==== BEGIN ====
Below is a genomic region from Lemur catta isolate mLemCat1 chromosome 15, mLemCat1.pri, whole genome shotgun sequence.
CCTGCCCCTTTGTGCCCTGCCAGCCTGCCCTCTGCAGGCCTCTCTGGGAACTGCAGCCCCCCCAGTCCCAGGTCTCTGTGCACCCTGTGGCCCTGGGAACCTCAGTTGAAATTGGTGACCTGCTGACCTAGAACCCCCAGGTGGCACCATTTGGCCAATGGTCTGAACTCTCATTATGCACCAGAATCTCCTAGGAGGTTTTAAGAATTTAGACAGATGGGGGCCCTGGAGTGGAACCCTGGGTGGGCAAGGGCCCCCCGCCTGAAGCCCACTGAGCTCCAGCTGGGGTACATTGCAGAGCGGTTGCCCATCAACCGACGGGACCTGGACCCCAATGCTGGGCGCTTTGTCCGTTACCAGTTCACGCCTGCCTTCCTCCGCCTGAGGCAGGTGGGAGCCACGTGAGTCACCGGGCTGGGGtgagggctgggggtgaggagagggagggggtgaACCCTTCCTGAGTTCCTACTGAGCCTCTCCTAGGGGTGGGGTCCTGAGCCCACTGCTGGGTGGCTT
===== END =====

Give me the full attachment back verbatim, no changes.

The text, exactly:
Below is a genomic region from Lemur catta isolate mLemCat1 chromosome 15, mLemCat1.pri, whole genome shotgun sequence.
CCTGCCCCTTTGTGCCCTGCCAGCCTGCCCTCTGCAGGCCTCTCTGGGAACTGCAGCCCCCCCAGTCCCAGGTCTCTGTGCACCCTGTGGCCCTGGGAACCTCAGTTGAAATTGGTGACCTGCTGACCTAGAACCCCCAGGTGGCACCATTTGGCCAATGGTCTGAACTCTCATTATGCACCAGAATCTCCTAGGAGGTTTTAAGAATTTAGACAGATGGGGGCCCTGGAGTGGAACCCTGGGTGGGCAAGGGCCCCCCGCCTGAAGCCCACTGAGCTCCAGCTGGGGTACATTGCAGAGCGGTTGCCCATCAACCGACGGGACCTGGACCCCAATGCTGGGCGCTTTGTCCGTTACCAGTTCACGCCTGCCTTCCTCCGCCTGAGGCAGGTGGGAGCCACGTGAGTCACCGGGCTGGGGtgagggctgggggtgaggagagggagggggtgaACCCTTCCTGAGTTCCTACTGAGCCTCTCCTAGGGGTGGGGTCCTGAGCCCACTGCTGGGTGGCTT